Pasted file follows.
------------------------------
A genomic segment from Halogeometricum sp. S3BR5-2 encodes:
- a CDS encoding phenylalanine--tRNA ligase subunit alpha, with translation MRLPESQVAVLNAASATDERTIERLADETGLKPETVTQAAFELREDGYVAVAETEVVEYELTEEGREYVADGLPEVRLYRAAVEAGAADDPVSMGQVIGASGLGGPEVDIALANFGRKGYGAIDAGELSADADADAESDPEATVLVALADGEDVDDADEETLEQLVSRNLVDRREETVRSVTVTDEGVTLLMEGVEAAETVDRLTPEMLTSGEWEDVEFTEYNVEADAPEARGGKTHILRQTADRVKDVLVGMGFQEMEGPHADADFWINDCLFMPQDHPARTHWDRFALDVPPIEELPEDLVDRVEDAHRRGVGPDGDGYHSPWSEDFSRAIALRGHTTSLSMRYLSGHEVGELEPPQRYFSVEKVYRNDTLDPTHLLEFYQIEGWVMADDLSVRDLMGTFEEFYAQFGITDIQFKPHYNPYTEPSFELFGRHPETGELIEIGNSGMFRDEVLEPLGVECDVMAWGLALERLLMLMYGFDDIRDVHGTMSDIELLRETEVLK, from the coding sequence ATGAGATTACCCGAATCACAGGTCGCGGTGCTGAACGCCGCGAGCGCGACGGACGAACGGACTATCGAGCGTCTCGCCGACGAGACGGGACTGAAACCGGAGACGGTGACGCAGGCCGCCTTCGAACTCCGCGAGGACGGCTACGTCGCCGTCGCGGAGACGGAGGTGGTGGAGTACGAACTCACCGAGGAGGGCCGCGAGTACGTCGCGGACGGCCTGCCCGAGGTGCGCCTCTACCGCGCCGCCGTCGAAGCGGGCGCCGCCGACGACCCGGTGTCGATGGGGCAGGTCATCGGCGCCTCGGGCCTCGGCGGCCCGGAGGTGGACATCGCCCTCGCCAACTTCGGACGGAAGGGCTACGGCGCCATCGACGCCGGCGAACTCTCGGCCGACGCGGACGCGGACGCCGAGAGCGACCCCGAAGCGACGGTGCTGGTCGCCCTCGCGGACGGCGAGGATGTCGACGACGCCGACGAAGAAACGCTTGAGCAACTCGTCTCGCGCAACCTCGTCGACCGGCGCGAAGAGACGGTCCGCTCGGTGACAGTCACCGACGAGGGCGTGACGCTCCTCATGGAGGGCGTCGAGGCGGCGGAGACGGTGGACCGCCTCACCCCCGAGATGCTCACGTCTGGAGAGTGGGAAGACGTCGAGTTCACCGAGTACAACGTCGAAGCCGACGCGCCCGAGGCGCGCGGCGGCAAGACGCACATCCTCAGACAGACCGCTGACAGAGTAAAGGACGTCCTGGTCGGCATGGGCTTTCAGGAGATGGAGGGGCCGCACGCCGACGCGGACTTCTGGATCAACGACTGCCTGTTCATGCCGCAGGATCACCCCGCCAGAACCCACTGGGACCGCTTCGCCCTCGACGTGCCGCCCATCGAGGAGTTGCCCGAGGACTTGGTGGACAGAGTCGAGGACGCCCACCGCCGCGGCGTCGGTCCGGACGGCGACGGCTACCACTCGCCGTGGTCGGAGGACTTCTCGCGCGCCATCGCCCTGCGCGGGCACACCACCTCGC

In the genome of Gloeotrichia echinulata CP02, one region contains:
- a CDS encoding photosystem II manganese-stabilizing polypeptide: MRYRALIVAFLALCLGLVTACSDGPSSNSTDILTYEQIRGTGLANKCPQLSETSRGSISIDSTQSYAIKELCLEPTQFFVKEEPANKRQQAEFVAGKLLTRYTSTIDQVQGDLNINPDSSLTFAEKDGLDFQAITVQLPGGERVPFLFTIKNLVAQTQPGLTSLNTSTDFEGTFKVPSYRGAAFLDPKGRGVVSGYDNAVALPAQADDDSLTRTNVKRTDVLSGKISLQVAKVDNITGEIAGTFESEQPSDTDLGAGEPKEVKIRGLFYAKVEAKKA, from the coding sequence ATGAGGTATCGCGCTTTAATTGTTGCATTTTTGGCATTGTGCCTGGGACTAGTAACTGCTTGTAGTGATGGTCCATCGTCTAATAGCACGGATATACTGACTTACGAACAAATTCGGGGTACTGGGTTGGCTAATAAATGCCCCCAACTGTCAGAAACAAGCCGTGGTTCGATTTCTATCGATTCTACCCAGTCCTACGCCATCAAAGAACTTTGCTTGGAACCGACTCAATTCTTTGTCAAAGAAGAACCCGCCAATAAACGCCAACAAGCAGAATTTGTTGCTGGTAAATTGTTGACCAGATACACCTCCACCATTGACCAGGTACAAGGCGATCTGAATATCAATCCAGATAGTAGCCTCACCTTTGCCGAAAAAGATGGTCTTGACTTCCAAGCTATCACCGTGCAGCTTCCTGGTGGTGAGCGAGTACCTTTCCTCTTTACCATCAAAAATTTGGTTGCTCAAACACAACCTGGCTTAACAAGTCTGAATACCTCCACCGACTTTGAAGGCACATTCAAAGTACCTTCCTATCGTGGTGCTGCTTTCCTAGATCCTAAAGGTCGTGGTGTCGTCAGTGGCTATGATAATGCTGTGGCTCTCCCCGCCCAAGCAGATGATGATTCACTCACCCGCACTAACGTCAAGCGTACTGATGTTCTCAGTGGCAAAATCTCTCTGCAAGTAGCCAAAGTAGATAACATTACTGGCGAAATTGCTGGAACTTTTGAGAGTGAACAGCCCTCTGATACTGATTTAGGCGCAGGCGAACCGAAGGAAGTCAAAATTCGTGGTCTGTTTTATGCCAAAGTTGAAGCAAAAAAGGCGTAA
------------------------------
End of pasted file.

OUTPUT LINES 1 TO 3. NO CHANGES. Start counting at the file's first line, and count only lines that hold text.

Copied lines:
A genomic segment from Halogeometricum sp. S3BR5-2 encodes:
- a CDS encoding phenylalanine--tRNA ligase subunit alpha, with translation MRLPESQVAVLNAASATDERTIERLADETGLKPETVTQAAFELREDGYVAVAETEVVEYELTEEGREYVADGLPEVRLYRAAVEAGAADDPVSMGQVIGASGLGGPEVDIALANFGRKGYGAIDAGELSADADADAESDPEATVLVALADGEDVDDADEETLEQLVSRNLVDRREETVRSVTVTDEGVTLLMEGVEAAETVDRLTPEMLTSGEWEDVEFTEYNVEADAPEARGGKTHILRQTADRVKDVLVGMGFQEMEGPHADADFWINDCLFMPQDHPARTHWDRFALDVPPIEELPEDLVDRVEDAHRRGVGPDGDGYHSPWSEDFSRAIALRGHTTSLSMRYLSGHEVGELEPPQRYFSVEKVYRNDTLDPTHLLEFYQIEGWVMADDLSVRDLMGTFEEFYAQFGITDIQFKPHYNPYTEPSFELFGRHPETGELIEIGNSGMFRDEVLEPLGVECDVMAWGLALERLLMLMYGFDDIRDVHGTMSDIELLRETEVLK, from the coding sequence ATGAGATTACCCGAATCACAGGTCGCGGTGCTGAACGCCGCGAGCGCGACGGACGAACGGACTATCGAGCGTCTCGCCGACGAGACGGGACTGAAACCGGAGACGGTGACGCAGGCCGCCTTCGAACTCCGCGAGGACGGCTACGTCGCCGTCGCGGAGACGGAGGTGGTGGAGTACGAACTCACCGAGGAGGGCCGCGAGTACGTCGCGGACGGCCTGCCCGAGGTGCGCCTCTACCGCGCCGCCGTCGAAGCGGGCGCCGCCGACGACCCGGTGTCGATGGGGCAGGTCATCGGCGCCTCGGGCCTCGGCGGCCCGGAGGTGGACATCGCCCTCGCCAACTTCGGACGGAAGGGCTACGGCGCCATCGACGCCGGCGAACTCTCGGCCGACGCGGACGCGGACGCCGAGAGCGACCCCGAAGCGACGGTGCTGGTCGCCCTCGCGGACGGCGAGGATGTCGACGACGCCGACGAAGAAACGCTTGAGCAACTCGTCTCGCGCAACCTCGTCGACCGGCGCGAAGAGACGGTCCGCTCGGTGACAGTCACCGACGAGGGCGTGACGCTCCTCATGGAGGGCGTCGAGGCGGCGGAGACGGTGGACCGCCTCACCCCCGAGATGCTCACGTCTGGAGAGTGGGAAGACGTCGAGTTCACCGAGTACAACGTCGAAGCCGACGCGCCCGAGGCGCGCGGCGGCAAGACGCACATCCTCAGACAGACCGCTGACAGAGTAAAGGACGTCCTGGTCGGCATGGGCTTTCAGGAGATGGAGGGGCCGCACGCCGACGCGGACTTCTGGATCAACGACTGCCTGTTCATGCCGCAGGATCACCCCGCCAGAACCCACTGGGACCGCTTCGCCCTCGACGTGCCGCCCATCGAGGAGTTGCCCGAGGACTTGGTGGACAGAGTCGAGGACGCCCACCGCCGCGGCGTCGGTCCGGACGGCGACGGCTACCACTCGCCGTGGTCGGAGGACTTCTCGCGCGCCATCGCCCTGCGCGGGCACACCACCTCGC

In the genome of Gloeotrichia echinulata CP02, one region contains: